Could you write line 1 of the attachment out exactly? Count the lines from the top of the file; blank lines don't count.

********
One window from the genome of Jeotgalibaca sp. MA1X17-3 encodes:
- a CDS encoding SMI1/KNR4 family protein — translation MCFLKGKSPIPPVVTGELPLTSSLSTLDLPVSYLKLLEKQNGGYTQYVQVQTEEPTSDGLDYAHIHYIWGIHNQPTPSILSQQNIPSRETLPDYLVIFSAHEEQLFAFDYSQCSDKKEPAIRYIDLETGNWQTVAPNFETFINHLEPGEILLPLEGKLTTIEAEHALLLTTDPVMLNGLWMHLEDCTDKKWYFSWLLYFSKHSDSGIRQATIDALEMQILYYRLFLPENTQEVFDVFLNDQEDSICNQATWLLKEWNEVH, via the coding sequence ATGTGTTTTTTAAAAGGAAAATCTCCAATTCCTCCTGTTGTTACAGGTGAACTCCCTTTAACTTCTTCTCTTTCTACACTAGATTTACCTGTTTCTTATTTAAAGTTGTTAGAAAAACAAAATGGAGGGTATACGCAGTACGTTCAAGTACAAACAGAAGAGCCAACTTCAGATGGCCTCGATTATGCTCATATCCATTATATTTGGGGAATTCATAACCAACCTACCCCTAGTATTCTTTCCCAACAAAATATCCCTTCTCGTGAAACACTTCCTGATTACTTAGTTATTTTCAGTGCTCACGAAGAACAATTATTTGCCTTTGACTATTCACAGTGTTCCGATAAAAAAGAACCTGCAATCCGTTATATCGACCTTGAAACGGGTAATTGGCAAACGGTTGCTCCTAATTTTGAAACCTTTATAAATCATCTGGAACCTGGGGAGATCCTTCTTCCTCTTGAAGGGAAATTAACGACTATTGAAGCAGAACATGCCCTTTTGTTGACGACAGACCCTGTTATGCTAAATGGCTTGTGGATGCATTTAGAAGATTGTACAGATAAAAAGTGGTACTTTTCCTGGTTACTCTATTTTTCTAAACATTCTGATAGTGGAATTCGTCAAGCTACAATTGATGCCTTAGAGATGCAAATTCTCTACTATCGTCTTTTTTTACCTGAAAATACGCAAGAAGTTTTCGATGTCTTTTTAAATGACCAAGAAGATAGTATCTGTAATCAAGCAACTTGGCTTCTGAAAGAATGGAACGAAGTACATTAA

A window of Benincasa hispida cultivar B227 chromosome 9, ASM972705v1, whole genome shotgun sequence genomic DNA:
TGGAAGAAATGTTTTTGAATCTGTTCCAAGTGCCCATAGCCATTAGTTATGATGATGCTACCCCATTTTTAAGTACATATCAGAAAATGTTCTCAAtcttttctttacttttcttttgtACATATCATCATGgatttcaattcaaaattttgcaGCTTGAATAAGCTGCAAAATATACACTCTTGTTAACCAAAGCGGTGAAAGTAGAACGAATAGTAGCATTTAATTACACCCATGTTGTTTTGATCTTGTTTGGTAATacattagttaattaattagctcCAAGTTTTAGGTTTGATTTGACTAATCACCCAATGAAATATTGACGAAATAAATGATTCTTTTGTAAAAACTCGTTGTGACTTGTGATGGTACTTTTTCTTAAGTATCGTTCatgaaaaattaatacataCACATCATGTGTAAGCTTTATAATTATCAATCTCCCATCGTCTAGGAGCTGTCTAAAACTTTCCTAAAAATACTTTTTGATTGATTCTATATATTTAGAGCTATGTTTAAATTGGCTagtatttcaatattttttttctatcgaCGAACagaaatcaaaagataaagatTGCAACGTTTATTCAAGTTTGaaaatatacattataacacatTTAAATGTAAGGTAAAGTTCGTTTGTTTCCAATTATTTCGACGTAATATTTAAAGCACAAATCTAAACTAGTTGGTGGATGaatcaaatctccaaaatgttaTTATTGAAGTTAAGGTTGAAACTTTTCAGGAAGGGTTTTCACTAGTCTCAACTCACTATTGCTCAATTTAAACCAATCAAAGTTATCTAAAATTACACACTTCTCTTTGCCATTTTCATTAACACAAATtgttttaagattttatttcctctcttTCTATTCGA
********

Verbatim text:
One window from the genome of Jeotgalibaca sp. MA1X17-3 encodes: